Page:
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Delhi chief minister seeks Indian Army’s help after riots claim 20 lives over two days

Sangeeta Tanwar
By Sangeeta Tanwar

I write about all things retail

Delhi chief minister Arvind Kejriwal today (Feb. 26) asked the Indian government to call in the army to quell violence in the city.

At least 20 people, including a policeman, have lost their lives since riots broke out in the city on Feb. 24 over a newly-introduced but fractious citizenship law.

However, media reports indicated that the Indian home ministry may not be in favour of deploying the army.

Over the past two days, violent mobs have burnt down shops and houses, vandalised religious places, fired guns, and created overall mayhem in Delhi, especially its northeastern outskirts. The affected areas include Jaffrabad, Maujpur, Chandbagh, Karawal Nagar, Gokulpuri, Shahdara, and Bhajanpura, among others.

A curfew has now been imposed in these parts and the police have also issued shoot-at-sight orders against rioters.

The Delhi high court, in a late-night hearing yesterday, directed the police to ensure safe passage for those injured. It asked officials to submit a compliance report, including updates about the injured, along with details of medical assistance provided to them.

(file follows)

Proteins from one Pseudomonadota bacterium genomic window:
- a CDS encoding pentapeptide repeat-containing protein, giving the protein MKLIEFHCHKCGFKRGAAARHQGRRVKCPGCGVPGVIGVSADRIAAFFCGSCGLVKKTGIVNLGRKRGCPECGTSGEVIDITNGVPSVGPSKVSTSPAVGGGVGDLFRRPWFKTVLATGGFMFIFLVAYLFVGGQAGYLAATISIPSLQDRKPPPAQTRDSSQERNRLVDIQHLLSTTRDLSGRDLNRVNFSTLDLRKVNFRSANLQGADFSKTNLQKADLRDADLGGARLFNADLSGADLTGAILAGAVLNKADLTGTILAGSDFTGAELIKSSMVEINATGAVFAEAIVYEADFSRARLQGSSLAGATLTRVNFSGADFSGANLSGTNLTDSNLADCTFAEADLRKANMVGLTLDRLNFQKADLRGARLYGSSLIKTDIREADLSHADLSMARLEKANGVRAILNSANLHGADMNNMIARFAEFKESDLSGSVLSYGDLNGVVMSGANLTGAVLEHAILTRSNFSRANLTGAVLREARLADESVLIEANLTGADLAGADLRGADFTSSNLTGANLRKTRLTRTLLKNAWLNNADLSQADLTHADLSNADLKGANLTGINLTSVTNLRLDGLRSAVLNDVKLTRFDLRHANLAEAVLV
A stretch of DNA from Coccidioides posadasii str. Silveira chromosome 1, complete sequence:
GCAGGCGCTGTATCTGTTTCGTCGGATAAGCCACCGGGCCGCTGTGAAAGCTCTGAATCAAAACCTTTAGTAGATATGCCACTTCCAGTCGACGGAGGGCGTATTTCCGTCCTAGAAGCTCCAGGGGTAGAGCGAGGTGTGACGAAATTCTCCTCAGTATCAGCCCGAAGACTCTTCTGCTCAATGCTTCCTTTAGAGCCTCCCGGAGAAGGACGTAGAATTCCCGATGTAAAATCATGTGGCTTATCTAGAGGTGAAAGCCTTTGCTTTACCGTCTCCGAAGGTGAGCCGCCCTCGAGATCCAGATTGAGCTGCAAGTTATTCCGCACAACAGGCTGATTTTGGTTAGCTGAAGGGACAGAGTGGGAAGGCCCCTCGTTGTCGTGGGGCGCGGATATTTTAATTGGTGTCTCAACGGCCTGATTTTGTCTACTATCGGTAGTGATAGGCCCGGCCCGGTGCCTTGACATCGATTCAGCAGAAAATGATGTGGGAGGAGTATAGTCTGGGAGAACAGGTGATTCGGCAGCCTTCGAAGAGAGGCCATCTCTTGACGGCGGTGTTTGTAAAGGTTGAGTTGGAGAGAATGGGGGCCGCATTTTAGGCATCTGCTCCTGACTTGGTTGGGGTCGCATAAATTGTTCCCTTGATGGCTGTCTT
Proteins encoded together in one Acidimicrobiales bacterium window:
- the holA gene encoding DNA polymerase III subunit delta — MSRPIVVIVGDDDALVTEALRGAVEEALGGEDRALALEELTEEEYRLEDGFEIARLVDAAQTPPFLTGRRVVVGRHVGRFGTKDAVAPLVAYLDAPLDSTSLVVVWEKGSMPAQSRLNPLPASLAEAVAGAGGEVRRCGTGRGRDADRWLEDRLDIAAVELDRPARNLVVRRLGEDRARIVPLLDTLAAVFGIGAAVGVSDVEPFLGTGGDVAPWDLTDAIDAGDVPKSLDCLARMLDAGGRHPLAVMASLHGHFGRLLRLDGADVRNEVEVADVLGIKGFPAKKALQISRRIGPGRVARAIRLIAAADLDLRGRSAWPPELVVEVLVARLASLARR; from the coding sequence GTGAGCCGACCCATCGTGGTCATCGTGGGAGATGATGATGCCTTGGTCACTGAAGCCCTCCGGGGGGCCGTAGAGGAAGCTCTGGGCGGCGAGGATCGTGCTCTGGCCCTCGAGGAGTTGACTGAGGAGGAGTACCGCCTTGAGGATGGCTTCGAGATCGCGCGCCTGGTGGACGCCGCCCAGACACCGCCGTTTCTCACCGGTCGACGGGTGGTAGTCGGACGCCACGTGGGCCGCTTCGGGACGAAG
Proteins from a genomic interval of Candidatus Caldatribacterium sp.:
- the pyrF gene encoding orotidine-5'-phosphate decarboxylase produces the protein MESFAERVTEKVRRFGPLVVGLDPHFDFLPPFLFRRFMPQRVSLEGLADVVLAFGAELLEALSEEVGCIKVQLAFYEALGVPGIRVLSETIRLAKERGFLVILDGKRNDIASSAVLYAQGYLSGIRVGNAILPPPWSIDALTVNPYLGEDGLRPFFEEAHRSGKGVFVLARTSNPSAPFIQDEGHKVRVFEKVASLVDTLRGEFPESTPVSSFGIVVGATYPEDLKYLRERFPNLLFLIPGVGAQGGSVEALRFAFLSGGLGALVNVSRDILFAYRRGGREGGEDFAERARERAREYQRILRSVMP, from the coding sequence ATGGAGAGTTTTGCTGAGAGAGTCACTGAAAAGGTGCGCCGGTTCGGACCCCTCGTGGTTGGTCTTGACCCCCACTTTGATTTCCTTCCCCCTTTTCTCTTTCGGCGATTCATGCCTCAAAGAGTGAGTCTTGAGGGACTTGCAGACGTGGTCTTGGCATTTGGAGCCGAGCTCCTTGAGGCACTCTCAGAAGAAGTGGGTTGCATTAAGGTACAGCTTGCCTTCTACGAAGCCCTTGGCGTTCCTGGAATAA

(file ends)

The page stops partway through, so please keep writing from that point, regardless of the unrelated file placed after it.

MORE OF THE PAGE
The court will again meet today at 2:15pm to take stock of the situation.

In another late-night development, the Indian government appointed SN Shrivastava the new Delhi police special commissioner (law & order). India’s home ministry repatriated him from the Central Reserve Police Force yesterday.

National security advisor, Ajit Doval, too, visited affected areas late night.

Meanwhile, the police used water cannons to disperse protesters gathered outside Delhi chief minister Arvind Kejriwal’s residence last night.

In some areas, locals and civilians took out peace rallies and marches emphasising religious unity.

The key reason behind the riot has been the Citizenship Amendment Act (CAA) passed by the Indian parliament last December, which has been viewed by many as being discriminatory towards India’s Muslim community. For the past two months, huge protests and demonstrations have been held in Delhi and other parts of the country against the law, which have been largely peaceful.

Violence broke out in Delhi a day after a local Bharatiya Janata Party (BJP) leader, Kapil Mishra, threatened to trigger clashes. On Feb. 23, Mishra led a pro-CAA crowd against a group of women protesting against the law. The BJP leader gave an ultimatum to the police to quell the protests in three days. “We won’t listen to you if roads are not vacated by then,” he had said.

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